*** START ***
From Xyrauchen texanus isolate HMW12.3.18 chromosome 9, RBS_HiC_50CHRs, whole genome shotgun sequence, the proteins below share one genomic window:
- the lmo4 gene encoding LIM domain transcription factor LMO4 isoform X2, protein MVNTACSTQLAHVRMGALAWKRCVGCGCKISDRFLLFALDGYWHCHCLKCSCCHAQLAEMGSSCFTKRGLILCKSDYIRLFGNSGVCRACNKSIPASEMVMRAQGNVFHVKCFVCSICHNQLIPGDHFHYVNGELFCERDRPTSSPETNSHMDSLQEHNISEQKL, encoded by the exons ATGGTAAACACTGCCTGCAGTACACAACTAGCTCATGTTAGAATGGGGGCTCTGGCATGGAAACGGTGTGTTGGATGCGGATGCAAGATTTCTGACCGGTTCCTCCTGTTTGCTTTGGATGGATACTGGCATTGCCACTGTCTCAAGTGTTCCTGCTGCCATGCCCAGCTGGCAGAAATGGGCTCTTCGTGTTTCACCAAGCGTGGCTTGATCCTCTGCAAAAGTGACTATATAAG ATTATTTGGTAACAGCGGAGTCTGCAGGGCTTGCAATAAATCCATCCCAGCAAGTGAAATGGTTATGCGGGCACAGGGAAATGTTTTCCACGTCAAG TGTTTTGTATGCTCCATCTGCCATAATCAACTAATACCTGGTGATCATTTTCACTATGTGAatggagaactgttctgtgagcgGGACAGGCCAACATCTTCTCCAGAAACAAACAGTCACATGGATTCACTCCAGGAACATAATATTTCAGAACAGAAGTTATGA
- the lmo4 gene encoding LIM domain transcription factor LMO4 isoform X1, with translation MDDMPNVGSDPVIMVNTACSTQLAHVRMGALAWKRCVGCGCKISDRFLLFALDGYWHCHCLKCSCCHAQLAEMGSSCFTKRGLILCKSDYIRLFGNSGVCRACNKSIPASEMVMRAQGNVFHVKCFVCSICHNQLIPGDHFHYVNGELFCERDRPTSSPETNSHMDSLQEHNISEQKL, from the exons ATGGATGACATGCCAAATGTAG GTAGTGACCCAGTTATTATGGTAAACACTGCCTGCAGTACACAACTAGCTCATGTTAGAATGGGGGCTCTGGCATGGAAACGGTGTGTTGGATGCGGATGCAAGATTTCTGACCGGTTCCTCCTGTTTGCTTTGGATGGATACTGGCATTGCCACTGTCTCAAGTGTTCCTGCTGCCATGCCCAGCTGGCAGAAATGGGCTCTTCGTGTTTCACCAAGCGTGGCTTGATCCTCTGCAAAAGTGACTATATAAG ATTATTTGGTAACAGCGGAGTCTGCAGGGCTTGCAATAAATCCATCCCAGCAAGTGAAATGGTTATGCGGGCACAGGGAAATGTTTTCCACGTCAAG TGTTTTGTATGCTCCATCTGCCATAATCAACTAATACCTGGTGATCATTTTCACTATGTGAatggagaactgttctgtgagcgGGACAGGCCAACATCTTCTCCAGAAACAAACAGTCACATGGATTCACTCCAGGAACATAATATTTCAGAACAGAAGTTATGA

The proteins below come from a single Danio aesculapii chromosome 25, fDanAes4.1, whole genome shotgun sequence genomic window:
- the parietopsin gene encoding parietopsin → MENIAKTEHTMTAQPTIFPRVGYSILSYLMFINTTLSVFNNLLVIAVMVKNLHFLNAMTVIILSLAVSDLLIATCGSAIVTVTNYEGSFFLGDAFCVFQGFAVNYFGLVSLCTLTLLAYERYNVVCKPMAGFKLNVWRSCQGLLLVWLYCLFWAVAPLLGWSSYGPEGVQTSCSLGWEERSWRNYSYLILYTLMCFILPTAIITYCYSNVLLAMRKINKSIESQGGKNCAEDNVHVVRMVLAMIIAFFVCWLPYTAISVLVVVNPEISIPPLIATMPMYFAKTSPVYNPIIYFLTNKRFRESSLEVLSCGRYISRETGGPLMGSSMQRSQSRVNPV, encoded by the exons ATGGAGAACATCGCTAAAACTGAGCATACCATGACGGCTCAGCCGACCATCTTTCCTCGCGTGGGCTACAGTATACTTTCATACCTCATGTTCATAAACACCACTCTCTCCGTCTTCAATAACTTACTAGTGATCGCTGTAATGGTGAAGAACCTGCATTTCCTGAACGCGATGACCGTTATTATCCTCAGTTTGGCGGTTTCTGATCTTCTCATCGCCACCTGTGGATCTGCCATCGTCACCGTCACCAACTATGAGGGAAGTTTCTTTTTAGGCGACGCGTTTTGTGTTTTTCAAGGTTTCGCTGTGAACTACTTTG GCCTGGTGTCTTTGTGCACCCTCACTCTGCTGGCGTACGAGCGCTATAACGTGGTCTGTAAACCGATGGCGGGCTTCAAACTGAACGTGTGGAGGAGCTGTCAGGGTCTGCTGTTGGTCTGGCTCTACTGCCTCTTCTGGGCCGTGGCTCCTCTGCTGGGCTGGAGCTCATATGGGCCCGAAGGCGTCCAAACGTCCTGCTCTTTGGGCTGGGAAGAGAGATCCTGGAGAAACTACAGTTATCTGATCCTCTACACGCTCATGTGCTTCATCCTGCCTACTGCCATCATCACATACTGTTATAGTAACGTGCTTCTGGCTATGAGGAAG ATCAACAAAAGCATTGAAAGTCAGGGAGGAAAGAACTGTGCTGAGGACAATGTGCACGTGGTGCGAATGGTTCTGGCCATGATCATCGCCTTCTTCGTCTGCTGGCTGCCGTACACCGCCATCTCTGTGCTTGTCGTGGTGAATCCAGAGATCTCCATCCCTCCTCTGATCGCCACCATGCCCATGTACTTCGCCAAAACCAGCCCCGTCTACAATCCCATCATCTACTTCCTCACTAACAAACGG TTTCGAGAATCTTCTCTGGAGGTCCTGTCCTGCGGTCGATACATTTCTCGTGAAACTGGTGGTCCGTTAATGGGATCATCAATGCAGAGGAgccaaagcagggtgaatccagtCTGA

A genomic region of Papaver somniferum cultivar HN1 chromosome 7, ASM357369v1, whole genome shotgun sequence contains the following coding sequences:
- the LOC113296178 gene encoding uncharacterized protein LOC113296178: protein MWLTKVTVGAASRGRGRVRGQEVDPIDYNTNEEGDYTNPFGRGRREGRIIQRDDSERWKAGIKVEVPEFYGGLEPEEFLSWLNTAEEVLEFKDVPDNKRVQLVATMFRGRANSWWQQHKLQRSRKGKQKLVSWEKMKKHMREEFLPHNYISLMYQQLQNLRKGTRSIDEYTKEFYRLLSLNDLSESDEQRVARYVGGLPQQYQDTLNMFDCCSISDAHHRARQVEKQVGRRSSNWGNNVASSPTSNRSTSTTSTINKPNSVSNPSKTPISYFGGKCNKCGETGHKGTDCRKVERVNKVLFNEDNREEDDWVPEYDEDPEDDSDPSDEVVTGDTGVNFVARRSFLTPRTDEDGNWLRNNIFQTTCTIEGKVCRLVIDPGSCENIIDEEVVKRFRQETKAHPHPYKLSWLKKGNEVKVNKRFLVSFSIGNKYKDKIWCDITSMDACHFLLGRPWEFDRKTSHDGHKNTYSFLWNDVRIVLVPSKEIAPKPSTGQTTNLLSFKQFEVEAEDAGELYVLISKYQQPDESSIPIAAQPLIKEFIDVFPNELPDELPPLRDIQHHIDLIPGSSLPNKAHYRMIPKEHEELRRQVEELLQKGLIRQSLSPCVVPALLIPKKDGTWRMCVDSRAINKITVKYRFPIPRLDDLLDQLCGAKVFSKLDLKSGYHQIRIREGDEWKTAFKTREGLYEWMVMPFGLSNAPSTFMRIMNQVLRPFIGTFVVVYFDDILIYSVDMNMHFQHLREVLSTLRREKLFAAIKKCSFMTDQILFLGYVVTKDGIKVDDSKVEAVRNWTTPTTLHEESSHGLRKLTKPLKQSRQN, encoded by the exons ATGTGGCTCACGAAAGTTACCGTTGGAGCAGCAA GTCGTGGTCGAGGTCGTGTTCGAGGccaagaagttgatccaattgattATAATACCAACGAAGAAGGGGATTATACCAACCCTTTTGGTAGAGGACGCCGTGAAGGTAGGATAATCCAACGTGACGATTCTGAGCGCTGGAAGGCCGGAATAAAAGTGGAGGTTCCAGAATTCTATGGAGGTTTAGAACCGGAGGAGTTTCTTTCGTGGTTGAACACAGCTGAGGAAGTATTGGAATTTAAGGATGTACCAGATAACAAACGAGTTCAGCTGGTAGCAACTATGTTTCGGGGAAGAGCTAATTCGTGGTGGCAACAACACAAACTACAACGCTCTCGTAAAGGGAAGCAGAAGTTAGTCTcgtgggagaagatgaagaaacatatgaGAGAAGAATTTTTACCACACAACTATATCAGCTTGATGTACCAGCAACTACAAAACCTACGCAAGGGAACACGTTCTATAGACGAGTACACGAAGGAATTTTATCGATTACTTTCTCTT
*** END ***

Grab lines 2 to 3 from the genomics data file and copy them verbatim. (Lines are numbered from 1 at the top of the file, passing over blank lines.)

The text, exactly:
- the lmo4 gene encoding LIM domain transcription factor LMO4 isoform X2, protein MVNTACSTQLAHVRMGALAWKRCVGCGCKISDRFLLFALDGYWHCHCLKCSCCHAQLAEMGSSCFTKRGLILCKSDYIRLFGNSGVCRACNKSIPASEMVMRAQGNVFHVKCFVCSICHNQLIPGDHFHYVNGELFCERDRPTSSPETNSHMDSLQEHNISEQKL, encoded by the exons ATGGTAAACACTGCCTGCAGTACACAACTAGCTCATGTTAGAATGGGGGCTCTGGCATGGAAACGGTGTGTTGGATGCGGATGCAAGATTTCTGACCGGTTCCTCCTGTTTGCTTTGGATGGATACTGGCATTGCCACTGTCTCAAGTGTTCCTGCTGCCATGCCCAGCTGGCAGAAATGGGCTCTTCGTGTTTCACCAAGCGTGGCTTGATCCTCTGCAAAAGTGACTATATAAG ATTATTTGGTAACAGCGGAGTCTGCAGGGCTTGCAATAAATCCATCCCAGCAAGTGAAATGGTTATGCGGGCACAGGGAAATGTTTTCCACGTCAAG TGTTTTGTATGCTCCATCTGCCATAATCAACTAATACCTGGTGATCATTTTCACTATGTGAatggagaactgttctgtgagcgGGACAGGCCAACATCTTCTCCAGAAACAAACAGTCACATGGATTCACTCCAGGAACATAATATTTCAGAACAGAAGTTATGA
- the lmo4 gene encoding LIM domain transcription factor LMO4 isoform X1, with translation MDDMPNVGSDPVIMVNTACSTQLAHVRMGALAWKRCVGCGCKISDRFLLFALDGYWHCHCLKCSCCHAQLAEMGSSCFTKRGLILCKSDYIRLFGNSGVCRACNKSIPASEMVMRAQGNVFHVKCFVCSICHNQLIPGDHFHYVNGELFCERDRPTSSPETNSHMDSLQEHNISEQKL, from the exons ATGGATGACATGCCAAATGTAG GTAGTGACCCAGTTATTATGGTAAACACTGCCTGCAGTACACAACTAGCTCATGTTAGAATGGGGGCTCTGGCATGGAAACGGTGTGTTGGATGCGGATGCAAGATTTCTGACCGGTTCCTCCTGTTTGCTTTGGATGGATACTGGCATTGCCACTGTCTCAAGTGTTCCTGCTGCCATGCCCAGCTGGCAGAAATGGGCTCTTCGTGTTTCACCAAGCGTGGCTTGATCCTCTGCAAAAGTGACTATATAAG ATTATTTGGTAACAGCGGAGTCTGCAGGGCTTGCAATAAATCCATCCCAGCAAGTGAAATGGTTATGCGGGCACAGGGAAATGTTTTCCACGTCAAG TGTTTTGTATGCTCCATCTGCCATAATCAACTAATACCTGGTGATCATTTTCACTATGTGAatggagaactgttctgtgagcgGGACAGGCCAACATCTTCTCCAGAAACAAACAGTCACATGGATTCACTCCAGGAACATAATATTTCAGAACAGAAGTTATGA